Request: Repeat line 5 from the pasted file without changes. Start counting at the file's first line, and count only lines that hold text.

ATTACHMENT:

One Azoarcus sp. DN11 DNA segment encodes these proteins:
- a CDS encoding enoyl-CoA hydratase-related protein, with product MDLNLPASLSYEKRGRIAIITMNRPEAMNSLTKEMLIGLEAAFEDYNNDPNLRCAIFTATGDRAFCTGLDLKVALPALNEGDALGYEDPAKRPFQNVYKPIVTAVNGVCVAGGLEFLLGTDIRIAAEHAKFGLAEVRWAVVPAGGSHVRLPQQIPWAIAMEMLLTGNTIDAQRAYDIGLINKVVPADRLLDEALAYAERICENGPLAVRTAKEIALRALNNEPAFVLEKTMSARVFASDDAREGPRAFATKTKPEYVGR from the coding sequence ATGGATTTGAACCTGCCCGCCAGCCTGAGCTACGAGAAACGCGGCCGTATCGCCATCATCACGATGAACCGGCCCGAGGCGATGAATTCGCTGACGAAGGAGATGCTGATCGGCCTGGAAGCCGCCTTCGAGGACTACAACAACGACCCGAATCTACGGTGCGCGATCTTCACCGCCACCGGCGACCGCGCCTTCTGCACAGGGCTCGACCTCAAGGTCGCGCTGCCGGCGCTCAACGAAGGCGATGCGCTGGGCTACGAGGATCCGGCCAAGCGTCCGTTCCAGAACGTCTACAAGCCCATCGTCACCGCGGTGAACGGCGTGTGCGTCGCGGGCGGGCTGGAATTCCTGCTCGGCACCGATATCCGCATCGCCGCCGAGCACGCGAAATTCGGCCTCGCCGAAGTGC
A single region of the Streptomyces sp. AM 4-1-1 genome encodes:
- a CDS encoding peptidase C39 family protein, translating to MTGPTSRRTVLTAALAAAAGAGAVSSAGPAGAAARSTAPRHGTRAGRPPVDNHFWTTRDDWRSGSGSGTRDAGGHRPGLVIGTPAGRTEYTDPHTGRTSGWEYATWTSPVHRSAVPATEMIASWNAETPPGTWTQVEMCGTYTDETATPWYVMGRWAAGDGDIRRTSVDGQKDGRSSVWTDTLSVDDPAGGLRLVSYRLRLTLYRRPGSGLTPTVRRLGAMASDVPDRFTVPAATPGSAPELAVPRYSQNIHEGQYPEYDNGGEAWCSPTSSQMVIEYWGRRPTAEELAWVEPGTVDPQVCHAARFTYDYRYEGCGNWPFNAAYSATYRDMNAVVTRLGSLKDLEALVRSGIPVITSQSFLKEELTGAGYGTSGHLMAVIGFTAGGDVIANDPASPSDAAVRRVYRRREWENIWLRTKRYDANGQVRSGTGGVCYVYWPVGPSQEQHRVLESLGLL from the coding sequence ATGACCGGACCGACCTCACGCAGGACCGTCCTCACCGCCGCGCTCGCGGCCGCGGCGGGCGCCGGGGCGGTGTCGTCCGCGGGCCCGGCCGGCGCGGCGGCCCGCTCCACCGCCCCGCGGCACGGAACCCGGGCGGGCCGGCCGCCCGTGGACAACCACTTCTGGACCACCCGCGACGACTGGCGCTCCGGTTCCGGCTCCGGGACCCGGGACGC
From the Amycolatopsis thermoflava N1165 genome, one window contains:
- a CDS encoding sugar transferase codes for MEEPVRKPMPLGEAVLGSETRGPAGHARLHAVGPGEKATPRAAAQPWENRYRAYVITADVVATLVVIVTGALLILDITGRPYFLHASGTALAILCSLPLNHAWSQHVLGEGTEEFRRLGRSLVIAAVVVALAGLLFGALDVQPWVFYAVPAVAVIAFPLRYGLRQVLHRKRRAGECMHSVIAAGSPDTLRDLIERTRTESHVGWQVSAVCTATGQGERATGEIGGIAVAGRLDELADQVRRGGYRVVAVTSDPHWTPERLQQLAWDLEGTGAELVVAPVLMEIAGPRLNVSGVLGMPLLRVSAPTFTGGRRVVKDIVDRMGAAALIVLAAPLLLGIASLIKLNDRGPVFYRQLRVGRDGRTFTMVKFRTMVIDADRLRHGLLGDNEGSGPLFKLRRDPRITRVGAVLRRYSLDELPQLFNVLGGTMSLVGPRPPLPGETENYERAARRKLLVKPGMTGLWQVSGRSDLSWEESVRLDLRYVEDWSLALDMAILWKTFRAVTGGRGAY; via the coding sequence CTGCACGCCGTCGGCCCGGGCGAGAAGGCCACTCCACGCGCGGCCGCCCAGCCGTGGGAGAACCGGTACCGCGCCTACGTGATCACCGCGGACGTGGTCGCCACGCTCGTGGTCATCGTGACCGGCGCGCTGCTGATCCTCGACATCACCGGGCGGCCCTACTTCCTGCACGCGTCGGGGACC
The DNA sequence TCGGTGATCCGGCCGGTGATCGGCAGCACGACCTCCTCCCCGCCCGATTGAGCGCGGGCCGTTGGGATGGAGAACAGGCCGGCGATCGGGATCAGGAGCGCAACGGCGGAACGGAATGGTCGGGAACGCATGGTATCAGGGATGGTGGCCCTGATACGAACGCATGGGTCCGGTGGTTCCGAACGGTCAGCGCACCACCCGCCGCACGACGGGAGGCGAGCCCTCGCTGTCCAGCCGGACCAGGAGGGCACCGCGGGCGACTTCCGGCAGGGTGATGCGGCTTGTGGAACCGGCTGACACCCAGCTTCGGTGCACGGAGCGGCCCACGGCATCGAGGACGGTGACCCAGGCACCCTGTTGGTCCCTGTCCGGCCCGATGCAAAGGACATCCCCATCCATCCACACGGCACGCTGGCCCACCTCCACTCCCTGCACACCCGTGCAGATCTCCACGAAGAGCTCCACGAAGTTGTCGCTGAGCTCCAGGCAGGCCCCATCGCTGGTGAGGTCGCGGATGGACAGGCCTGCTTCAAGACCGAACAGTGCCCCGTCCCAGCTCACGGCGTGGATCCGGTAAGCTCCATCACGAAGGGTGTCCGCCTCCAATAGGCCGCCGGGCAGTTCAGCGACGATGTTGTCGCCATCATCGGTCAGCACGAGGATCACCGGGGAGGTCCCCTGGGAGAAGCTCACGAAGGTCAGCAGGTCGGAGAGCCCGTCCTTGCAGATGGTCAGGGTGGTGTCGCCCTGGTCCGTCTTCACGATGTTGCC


From the Amycolatopsis thermoflava N1165 genome, one window contains: